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Intervention Summary

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Alcohol Behavioral Couple Therapy

Alcohol Behavioral Couple Therapy (ABCT) is an outpatient treatment for individuals with alcohol use disorders and their intimate partners. ABCT is based on two assumptions: Intimate partner behaviors and couple interactions can be triggers for drinking, and a positive intimate relationship is a key source of motivation to change drinking behavior. Using cognitive-behavioral therapy, ABCT aims to identify and decrease the partner's behaviors that cue or reinforce the client's drinking; strengthen the partner's support of the client's efforts to change; increase positive couple interactions by improving interpersonal communication and problem-solving skills as a couple; and improve the client's coping skills and relapse prevention techniques to achieve and maintain abstinence.

The treatment program consists of 2-3 hours of assessment for treatment planning, followed by 12-20 weekly, 90-minute therapy sessions for the client with his or her partner. The number of treatment sessions may be increased if sessions of less than 90 minutes are desired. Treatment follows cognitive-behavioral principles applied to couples therapy and specific therapeutic interventions for alcohol use disorders. The optimal implementation of ABCT occurs in the context of an existing clinic or private practice with certified/licensed mental health or addictions professionals who have a background in treating alcohol use disorders and knowledge of cognitive-behavioral therapy.

Descriptive Information

Areas of Interest Substance abuse treatment
Co-occurring disorders
Outcomes Review Date: January 2009
1: Drinking behavior
2: Marital satisfaction
3: Relapse
Outcome Categories Alcohol
Family/relationships
Ages 26-55 (Adult)
55+ (Older adult)
Genders Male
Female
Races/Ethnicities American Indian or Alaska Native
Black or African American
Hispanic or Latino
White
Settings Outpatient
Geographic Locations Urban
Suburban
Implementation History Originally developed in 1979, ABCT has been used in seven States (Georgia, Illinois, Minnesota, New Jersey, New Mexico, Oregon, and Pennsylvania) and in five countries outside the United States (Canada, the Netherlands, New Zealand, Scotland, and Sweden). Approximately 300 couples have participated in evaluations of this intervention.
NIH Funding/CER Studies Partially/fully funded by National Institutes of Health: Yes
Evaluated in comparative effectiveness research studies: Yes
Adaptations No population- or culture-specific adaptations of the intervention were identified by the developer.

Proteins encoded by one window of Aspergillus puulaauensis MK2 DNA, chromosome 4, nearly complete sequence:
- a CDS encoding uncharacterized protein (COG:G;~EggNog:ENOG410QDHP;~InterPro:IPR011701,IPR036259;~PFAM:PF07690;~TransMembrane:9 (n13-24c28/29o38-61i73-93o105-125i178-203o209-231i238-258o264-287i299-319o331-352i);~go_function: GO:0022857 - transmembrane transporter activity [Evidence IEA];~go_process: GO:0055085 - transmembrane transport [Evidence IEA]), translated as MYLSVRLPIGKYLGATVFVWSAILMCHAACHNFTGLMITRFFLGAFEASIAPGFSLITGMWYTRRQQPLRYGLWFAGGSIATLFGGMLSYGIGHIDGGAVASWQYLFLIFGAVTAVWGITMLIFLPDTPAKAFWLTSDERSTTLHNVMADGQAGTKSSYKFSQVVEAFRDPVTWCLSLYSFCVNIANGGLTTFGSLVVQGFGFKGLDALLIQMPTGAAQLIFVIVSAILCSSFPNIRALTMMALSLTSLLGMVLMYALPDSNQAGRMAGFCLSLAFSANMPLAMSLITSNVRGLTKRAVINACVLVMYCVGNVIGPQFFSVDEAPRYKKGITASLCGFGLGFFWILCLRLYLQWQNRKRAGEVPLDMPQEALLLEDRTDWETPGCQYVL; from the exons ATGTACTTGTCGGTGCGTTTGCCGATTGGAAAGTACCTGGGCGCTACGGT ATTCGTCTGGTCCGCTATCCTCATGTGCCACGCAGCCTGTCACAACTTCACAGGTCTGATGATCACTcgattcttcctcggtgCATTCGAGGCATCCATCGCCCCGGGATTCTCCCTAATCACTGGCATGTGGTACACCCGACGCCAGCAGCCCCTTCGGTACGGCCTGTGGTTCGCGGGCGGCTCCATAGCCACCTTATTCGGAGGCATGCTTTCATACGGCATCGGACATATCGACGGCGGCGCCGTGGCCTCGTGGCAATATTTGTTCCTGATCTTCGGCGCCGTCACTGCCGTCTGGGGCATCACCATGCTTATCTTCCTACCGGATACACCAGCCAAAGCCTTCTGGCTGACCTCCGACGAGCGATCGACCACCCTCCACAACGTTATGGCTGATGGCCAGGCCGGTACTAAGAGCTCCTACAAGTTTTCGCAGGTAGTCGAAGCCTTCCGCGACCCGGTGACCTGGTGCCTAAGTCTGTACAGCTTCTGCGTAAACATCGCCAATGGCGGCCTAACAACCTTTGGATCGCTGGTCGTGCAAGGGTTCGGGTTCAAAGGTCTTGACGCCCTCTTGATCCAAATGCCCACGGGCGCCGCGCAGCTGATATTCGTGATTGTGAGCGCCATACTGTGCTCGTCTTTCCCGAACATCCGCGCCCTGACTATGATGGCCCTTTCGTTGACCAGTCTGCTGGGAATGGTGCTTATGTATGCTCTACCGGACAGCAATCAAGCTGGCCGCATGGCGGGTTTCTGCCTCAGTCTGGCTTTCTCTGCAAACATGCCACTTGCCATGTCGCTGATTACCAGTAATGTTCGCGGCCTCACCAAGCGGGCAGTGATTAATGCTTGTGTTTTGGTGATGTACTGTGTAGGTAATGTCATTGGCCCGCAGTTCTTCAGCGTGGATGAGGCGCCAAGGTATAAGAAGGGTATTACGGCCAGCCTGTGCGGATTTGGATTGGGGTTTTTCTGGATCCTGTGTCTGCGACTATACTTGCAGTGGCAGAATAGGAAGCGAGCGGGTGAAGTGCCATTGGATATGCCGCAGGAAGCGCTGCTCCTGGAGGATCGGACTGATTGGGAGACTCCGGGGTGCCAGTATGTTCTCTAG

Adverse Effects No adverse effects, concerns, or unintended consequences were identified by the developer.
IOM Prevention Categories IOM prevention categories are not applicable.

Quality of Research
Review Date: January 2009

Documents Reviewed

The documents below were reviewed for Quality of Research. The research point of contact can provide information regarding the studies reviewed and the availability of additional materials, including those from more recent studies that may have been conducted.

Study 1

McCrady, B. S., Stout, R., Noel, N., Abrams, D., & Nelson, H. F. (1991). Effectiveness of three types of spouse-involved behavioral alcoholism treatment. British Journal of Addiction, 86(11), 1415-1424.  Pub Med icon

Study 2

McCrady, B. S., Epstein, E. E., & Hirsch, L. S. (1999). Maintaining change after conjoint behavioral alcohol treatment for men: Outcomes at 6 months. Addiction, 94(9), 1381-1396.  Pub Med icon

McCrady, B. S., Epstein, E. E., & Kahler, C. W. (2004). Alcoholics Anonymous and relapse prevention as maintenance strategies after conjoint behavioral alcohol treatment for men: 18-month outcomes. Journal of Consulting and Clinical Psychology, 72(5), 870-878.  Pub Med icon

Study 3

McCrady, B. S., Epstein, E. E., Cook, S., Jensen, N. K., & Hildebrandt, T. (2009). A randomized trial of individual and couple behavioral alcohol treatment for women. Journal of Consulting and Clinical Psychology, 77(2), 243-256.  Pub Med icon

Supplementary Materials

Epstein, E. E., & McCrady, B. S. (2002). Couple therapy in the treatment of alcohol problems. In A. S. Gurman & N. A. Jacobson (Eds.), Clinical handbook of marital therapy (3rd ed., pp. 597-628). New York: Guilford Press.

FRIENDS National Resource Center for Community-Based Child Abuse Prevention (CBCAP). (n.d.). Annotated description of the Marital Adjustment Scale (MAT). Available online at http://www.friendsnrc.org/download/outcomeresources/toolkit/annot/mat.pdf